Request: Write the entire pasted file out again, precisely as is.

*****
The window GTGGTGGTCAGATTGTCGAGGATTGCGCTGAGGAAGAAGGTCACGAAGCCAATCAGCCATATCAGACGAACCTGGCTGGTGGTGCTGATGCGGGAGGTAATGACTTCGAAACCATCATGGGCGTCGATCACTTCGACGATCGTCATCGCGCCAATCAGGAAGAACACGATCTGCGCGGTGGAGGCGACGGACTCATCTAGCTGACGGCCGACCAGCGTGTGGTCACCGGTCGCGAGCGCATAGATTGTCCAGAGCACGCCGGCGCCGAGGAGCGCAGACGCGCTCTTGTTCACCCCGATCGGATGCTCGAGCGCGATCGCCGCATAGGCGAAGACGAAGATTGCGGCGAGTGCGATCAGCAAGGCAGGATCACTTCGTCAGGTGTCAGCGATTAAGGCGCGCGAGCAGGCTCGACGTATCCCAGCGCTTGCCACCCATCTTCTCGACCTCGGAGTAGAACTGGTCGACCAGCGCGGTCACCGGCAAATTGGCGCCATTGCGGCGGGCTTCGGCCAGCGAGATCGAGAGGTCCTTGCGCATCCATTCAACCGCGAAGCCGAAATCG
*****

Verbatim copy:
The window GTGGTGGTCAGATTGTCGAGGATTGCGCTGAGGAAGAAGGTCACGAAGCCAATCAGCCATATCAGACGAACCTGGCTGGTGGTGCTGATGCGGGAGGTAATGACTTCGAAACCATCATGGGCGTCGATCACTTCGACGATCGTCATCGCGCCAATCAGGAAGAACACGATCTGCGCGGTGGAGGCGACGGACTCATCTAGCTGACGGCCGACCAGCGTGTGGTCACCGGTCGCGAGCGCATAGATTGTCCAGAGCACGCCGGCGCCGAGGAGCGCAGACGCGCTCTTGTTCACCCCGATCGGATGCTCGAGCGCGATCGCCGCATAGGCGAAGACGAAGATTGCGGCGAGTGCGATCAGCAAGGCAGGATCACTTCGTCAGGTGTCAGCGATTAAGGCGCGCGAGCAGGCTCGACGTATCCCAGCGCTTGCCACCCATCTTCTCGACCTCGGAGTAGAACTGGTCGACCAGCGCGGTCACCGGCAAATTGGCGCCATTGCGGCGGGCTTCGGCCAGCGAGATCGAGAGGTCCTTGCGCATCCATTCAACCGCGAAGCCGAAATCG